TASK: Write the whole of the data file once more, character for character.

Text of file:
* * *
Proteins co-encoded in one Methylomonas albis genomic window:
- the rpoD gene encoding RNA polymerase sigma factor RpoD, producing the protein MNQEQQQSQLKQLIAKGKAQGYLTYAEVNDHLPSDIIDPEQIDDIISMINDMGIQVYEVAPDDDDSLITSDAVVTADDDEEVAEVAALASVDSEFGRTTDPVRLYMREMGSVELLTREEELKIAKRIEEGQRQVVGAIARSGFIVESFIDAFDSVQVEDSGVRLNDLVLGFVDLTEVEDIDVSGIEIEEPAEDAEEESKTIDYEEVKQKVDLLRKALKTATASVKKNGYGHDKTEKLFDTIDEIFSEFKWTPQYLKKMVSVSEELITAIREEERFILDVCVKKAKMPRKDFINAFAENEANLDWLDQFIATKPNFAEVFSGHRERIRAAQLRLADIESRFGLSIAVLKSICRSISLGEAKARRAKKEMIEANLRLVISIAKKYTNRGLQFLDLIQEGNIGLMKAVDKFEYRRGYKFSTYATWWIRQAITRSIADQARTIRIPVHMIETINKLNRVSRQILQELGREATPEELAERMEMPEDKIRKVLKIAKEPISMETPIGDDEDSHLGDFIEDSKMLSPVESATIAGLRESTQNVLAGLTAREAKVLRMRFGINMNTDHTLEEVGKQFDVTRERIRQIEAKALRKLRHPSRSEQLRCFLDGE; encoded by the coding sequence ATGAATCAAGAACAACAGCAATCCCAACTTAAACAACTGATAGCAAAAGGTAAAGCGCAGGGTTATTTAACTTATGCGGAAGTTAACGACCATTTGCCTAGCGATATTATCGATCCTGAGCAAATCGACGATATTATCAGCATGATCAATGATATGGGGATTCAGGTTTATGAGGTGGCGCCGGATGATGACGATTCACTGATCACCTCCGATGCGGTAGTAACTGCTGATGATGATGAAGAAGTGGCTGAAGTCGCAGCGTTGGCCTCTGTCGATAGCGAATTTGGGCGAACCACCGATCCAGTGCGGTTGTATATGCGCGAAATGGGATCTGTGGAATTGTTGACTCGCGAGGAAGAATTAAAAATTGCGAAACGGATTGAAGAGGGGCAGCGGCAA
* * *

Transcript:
Proteins co-encoded in one Methylomonas albis genomic window:
- the rpoD gene encoding RNA polymerase sigma factor RpoD, producing the protein MNQEQQQSQLKQLIAKGKAQGYLTYAEVNDHLPSDIIDPEQIDDIISMINDMGIQVYEVAPDDDDSLITSDAVVTADDDEEVAEVAALASVDSEFGRTTDPVRLYMREMGSVELLTREEELKIAKRIEEGQRQVVGAIARSGFIVESFIDAFDSVQVEDSGVRLNDLVLGFVDLTEVEDIDVSGIEIEEPAEDAEEESKTIDYEEVKQKVDLLRKALKTATASVKKNGYGHDKTEKLFDTIDEIFSEFKWTPQYLKKMVSVSEELITAIREEERFILDVCVKKAKMPRKDFINAFAENEANLDWLDQFIATKPNFAEVFSGHRERIRAAQLRLADIESRFGLSIAVLKSICRSISLGEAKARRAKKEMIEANLRLVISIAKKYTNRGLQFLDLIQEGNIGLMKAVDKFEYRRGYKFSTYATWWIRQAITRSIADQARTIRIPVHMIETINKLNRVSRQILQELGREATPEELAERMEMPEDKIRKVLKIAKEPISMETPIGDDEDSHLGDFIEDSKMLSPVESATIAGLRESTQNVLAGLTAREAKVLRMRFGINMNTDHTLEEVGKQFDVTRERIRQIEAKALRKLRHPSRSEQLRCFLDGE; encoded by the coding sequence ATGAATCAAGAACAACAGCAATCCCAACTTAAACAACTGATAGCAAAAGGTAAAGCGCAGGGTTATTTAACTTATGCGGAAGTTAACGACCATTTGCCTAGCGATATTATCGATCCTGAGCAAATCGACGATATTATCAGCATGATCAATGATATGGGGATTCAGGTTTATGAGGTGGCGCCGGATGATGACGATTCACTGATCACCTCCGATGCGGTAGTAACTGCTGATGATGATGAAGAAGTGGCTGAAGTCGCAGCGTTGGCCTCTGTCGATAGCGAATTTGGGCGAACCACCGATCCAGTGCGGTTGTATATGCGCGAAATGGGATCTGTGGAATTGTTGACTCGCGAGGAAGAATTAAAAATTGCGAAACGGATTGAAGAGGGGCAGCGGCAA